4 November 2022
Back On The Air!
So happy to be back on the air. I spent the last six months in Saudi Arabia on what is hopefully my last of six deployments with the Air Force. I brought my radio with me but could never get permission to actually operate. I spent most of my time listening to CW on YouTube, Morse Runner, and RufzXP.
I was a little worried about getting back on the air after not sending a single dit or dah in over six months. I made a few simple POTA contacts at home to warm up then dove head first into a CWT. It was defiantly strange suddenly having sending be my weak area after receiving being my biggest challenge since learning CW.
After a few easy days of easy contacts I felt confident to get back out to a park for an activation. I chose Pere Marquette State Park which I’ve been to before. It’s a surprisingly large state park with plenty of space to stay away from crowds. It’s also on a large bluff with a great view over where the Illinois and Mississippi river join.
While deployed I had plenty of time to mail order stuff that I probably didn’t need. One thing I wanted to try out was a simple 17′ telescopic antenna whip. I ended up with the Chameleon Antenna CHA SS17. There are a few out there, but I chose the Chameleon for a few reasons. One being that I wanted to support a company that supports the hobby, I’ve also had very mixed experiences with MFJ, I didn’t want to buy a Chinese knock off, and Chameleon offers a military discount. After discount shipping and taxes the whip cost $81.51 delivered to my door.
Since this is a standard 3/8″x24 antenna you can use a variety of mounts. This could integrate with some of my existing antenna systems like my Buddistick Pro. This time though I wanted to try something a bit simpler. I bought a cheap CB antenna mount ($12.99) and an aluminum stake ($12.99) to keep it light and cheap. The nuts that came on the mount were 1/4″-20 and I swapped them out for wing nuts to make it easy to remove in the field without tools. I put together four 16-1/2′ radials with alligator clips on the ends. The clips connect easily onto the mount and come off easily without damage if someone trips over them.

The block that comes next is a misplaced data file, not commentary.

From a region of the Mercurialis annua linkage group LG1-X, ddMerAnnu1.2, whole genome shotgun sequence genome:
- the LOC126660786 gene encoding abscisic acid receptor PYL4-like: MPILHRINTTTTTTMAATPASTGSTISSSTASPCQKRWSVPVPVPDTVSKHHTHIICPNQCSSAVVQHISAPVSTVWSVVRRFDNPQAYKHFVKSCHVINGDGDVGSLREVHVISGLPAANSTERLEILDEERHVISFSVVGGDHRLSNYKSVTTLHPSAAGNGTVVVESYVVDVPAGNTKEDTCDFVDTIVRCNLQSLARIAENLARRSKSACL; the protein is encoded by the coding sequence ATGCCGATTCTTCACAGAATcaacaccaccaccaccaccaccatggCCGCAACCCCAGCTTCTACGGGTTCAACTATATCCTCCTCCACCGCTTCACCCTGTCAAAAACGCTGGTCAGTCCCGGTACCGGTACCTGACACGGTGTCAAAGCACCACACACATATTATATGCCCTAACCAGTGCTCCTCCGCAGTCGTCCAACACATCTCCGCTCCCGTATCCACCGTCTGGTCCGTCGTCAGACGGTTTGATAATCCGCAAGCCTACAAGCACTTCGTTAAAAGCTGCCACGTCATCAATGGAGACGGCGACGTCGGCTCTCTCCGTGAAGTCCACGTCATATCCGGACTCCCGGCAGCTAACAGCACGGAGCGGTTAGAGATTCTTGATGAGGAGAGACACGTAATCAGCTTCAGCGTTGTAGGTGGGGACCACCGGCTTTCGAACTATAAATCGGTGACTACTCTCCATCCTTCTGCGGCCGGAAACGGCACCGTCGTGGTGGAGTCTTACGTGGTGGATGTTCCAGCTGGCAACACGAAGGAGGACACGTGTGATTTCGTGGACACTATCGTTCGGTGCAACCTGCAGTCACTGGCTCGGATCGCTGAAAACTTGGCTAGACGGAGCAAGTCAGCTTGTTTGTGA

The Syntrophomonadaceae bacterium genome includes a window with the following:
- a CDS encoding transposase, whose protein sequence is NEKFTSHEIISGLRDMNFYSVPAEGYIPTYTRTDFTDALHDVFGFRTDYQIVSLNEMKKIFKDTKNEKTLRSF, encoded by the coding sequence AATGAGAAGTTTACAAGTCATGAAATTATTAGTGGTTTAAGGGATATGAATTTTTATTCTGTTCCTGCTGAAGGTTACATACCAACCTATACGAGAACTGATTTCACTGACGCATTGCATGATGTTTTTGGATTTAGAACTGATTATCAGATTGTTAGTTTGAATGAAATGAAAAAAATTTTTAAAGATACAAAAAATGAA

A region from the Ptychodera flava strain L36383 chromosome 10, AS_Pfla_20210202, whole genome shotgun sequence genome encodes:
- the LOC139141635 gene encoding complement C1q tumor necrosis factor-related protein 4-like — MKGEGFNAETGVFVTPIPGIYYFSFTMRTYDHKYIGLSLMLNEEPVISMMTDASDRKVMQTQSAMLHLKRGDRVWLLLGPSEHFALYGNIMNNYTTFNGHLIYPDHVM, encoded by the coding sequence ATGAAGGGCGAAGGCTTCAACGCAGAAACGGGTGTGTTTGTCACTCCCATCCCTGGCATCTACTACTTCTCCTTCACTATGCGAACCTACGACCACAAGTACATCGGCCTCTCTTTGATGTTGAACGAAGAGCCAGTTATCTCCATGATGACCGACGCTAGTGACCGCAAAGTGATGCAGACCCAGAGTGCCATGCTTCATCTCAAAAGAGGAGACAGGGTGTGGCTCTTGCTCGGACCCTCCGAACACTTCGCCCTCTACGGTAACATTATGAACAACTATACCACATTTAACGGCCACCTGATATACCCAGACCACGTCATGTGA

The aluminum stake was easy enough to sink into the ground, and with only about four inches in it was sturdy enough to support the 17′ antenna fully extended.
Being an expandable whip it was easy to adjust to find the right length for 20m-10m. I found that coiling the ends of the radials allowed for the best match on frequencies higher than 14Mhz. With minimal effort I got a 1.19 SWR on 20M so I started my activation there.
Just FYSA, the fully extended 17′ antenna was resonant at 13.455 with an SWR of 1.13.
CQ POTA DE KK9U
I had posted my activation on the POTA site so it didn’t take long before I was spotted by RBN and and the POTA spot page. My plan was to do 10 contacts per band then switch. I started on 20M and in short order had a mini pile-up. After that initial wave died down I had 20 in the books so I switched to 10M to give it a try. Despite solid hits on RBN and the POTA spotting page, I ended up with no contacts on 10M. I then switched to 15M and 17M where I was able to put a few more down on paper.
The antenna worked better than I was expecting. Shortening the radials did help find a solid match when going up in frequency. In the future I might put each radial on it’s own winder then roughly mark the wire for each band to make it quicker to switch bands. It’s nice to be able to carry a smaller resonant setup with the sun activity really picking up.
It was also my first time really back on the air after a while and I ended up with more sending errors than I wanted, but nothing crazy and still managed to get the message through. I was also using a brand new key as well so I’m sure there was a bit of a learning curve with that.
Overall it was a great day in the park. Perfect weather, no visitors, fun experimenting, and fun on the air! Can’t ask for more than that.
72 – KK9U